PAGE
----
Scenes come to me in random order. The truth is realizing this, took me some time. But, ideas just aren’t going to be thought of in logical order for any plot. Accepting this fact saved me a lot of frustration. It is what it is, simple as that.
Something came to me a good year or so ago, and only in the last few months did I start to see more. Now, it’s one of my main projects. To be perfectly honest, I have high hopes for it.
I can see now that part of what took me so long to connect to the rest of the story was my idea of what my idea should be was getting in the way. I realized one day while I was listening to Keepsake by State Radio that that scene was the end of the story.
Something I swear by when I’m in the early stations of creation now is writing myself questions in the themed-notebook.
I wrote down: What’s her name?
Then automatically wrote down, Samantha.
Something that I’ve been working on lately is NOT controlling what goes down on paper first. The effect of getting more and more projects under my belt was that I found myself editing way too soon. One can’t edit what isn’t written. I found myself getting bogged down in the first paragraph. Then I made a new cardinal rule for myself, everything I write, I write on paper first. Accepting where I was in the process of the project was a huge stepping stone for me because I started to listen to my instincts as a storyteller first before I brought the bigger picture into it. Learning to pay attention to what my ideas were showing me, single-handily opened the door to juggling multiple projects. Every project has a separate notebook, and then I have a notebook that’s just random ideas and set to-do lists for all my projects—which is clutch.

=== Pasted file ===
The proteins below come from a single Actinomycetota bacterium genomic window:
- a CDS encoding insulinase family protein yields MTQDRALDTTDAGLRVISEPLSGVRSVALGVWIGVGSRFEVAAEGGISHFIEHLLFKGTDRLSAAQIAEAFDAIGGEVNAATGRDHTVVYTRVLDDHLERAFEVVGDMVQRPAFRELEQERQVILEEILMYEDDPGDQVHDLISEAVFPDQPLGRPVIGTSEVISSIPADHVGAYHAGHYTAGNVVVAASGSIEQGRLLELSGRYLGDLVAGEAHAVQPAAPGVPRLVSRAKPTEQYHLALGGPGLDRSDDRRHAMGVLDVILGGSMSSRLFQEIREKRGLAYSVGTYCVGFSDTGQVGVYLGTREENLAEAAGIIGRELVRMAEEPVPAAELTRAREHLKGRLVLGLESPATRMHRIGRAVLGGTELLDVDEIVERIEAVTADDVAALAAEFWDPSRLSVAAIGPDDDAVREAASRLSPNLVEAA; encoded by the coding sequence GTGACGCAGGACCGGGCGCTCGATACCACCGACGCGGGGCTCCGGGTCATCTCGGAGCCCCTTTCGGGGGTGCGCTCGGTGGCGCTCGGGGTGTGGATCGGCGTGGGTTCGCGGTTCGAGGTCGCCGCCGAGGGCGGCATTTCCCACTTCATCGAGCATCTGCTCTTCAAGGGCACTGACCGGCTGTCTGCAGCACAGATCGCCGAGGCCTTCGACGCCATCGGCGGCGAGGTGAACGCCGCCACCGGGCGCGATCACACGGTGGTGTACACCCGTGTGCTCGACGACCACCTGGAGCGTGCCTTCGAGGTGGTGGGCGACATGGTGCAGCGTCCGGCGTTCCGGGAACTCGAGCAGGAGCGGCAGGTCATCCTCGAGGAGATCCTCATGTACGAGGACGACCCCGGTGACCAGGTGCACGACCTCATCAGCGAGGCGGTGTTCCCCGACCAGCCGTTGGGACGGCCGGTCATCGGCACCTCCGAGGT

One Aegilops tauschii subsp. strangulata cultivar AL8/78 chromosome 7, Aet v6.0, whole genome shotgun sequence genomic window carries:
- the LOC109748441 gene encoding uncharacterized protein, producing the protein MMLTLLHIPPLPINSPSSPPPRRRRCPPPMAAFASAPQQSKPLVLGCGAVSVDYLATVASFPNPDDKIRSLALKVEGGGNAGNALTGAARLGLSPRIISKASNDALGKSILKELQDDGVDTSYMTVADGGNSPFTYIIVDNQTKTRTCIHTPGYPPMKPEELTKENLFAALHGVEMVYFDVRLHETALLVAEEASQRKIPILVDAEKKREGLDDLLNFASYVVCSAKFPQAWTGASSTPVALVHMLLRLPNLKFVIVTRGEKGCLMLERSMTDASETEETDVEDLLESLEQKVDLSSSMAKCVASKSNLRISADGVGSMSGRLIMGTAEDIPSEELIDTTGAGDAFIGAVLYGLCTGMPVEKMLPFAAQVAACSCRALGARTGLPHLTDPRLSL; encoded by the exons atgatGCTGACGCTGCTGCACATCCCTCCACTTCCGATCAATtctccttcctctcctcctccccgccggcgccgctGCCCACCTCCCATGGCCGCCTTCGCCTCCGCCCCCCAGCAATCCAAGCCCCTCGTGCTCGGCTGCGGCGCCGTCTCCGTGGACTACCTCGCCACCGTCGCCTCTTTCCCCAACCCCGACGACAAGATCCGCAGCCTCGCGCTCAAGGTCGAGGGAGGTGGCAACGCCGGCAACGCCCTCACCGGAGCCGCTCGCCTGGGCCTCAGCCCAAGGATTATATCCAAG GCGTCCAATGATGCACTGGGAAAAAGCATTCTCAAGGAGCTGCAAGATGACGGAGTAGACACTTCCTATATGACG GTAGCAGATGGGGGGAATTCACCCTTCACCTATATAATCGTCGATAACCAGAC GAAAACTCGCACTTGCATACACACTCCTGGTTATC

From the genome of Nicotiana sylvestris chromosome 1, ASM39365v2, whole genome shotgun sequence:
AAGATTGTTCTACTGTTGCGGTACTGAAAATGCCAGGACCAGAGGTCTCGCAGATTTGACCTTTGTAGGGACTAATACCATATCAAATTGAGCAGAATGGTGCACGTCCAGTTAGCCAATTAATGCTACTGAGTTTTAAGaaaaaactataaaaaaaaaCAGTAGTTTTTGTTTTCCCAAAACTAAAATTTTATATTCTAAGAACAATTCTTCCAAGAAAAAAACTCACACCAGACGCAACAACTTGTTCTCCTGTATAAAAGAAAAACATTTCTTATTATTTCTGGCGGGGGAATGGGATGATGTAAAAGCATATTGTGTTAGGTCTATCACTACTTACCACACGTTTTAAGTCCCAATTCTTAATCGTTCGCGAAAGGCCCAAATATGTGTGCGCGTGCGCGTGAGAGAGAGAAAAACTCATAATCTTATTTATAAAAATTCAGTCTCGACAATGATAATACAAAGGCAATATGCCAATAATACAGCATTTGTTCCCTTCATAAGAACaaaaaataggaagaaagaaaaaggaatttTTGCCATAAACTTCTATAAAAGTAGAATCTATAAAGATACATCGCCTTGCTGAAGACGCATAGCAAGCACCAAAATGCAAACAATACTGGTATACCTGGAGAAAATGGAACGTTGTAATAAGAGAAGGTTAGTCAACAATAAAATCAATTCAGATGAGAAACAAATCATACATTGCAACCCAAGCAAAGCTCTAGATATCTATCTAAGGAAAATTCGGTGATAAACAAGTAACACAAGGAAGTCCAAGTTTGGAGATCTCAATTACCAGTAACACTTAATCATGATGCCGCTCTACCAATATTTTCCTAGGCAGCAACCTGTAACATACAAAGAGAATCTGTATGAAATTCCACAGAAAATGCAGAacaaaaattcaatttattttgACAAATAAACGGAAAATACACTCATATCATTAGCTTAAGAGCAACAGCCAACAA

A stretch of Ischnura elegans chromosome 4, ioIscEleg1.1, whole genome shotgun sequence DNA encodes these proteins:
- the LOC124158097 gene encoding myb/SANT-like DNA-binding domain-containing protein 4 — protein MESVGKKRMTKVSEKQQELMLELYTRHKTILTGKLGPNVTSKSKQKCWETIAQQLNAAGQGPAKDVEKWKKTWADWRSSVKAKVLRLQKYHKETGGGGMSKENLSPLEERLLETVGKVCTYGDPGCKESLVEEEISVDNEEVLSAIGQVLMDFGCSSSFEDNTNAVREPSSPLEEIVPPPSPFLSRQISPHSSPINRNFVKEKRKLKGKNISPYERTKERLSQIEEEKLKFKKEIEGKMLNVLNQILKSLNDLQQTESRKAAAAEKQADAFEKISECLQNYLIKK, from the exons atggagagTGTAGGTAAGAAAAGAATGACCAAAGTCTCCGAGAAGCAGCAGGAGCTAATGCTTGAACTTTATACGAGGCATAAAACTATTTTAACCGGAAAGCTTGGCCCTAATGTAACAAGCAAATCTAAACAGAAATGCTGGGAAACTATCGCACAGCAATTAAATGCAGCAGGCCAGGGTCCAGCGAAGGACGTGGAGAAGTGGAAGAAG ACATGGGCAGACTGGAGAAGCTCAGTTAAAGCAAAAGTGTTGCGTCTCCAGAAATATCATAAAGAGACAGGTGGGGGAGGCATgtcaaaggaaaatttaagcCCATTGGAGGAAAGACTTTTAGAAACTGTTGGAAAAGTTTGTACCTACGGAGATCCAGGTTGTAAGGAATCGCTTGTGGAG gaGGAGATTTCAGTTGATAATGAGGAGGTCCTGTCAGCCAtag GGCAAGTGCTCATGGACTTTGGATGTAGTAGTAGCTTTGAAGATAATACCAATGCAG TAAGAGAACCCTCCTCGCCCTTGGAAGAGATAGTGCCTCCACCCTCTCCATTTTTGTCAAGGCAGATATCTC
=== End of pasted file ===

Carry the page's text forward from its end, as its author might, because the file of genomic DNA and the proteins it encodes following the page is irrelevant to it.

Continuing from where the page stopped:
(Accepting the creative process for what it is.)
Free-writing is just as important has scheduled work sessions and task lists, maybe even more. The process of taking passing ideas, growing into a structured plot, and packaging it for the world to see can be a long, arduous, and at times misleading journey. Characters once created can be tricky. They need to be handled just like the plot, but there is a time and place for that kind of thinking. First the thoughts need room to get weird and off base. The first draft should be raw. Hair needs to be there to be styled, walls need to be built before they are painted, and a story needs to exist before it gets crafted.
All of this takes time. Patience and faith in yourself are the best things you can do for yourself as a writer, oh and write continuously and furiously.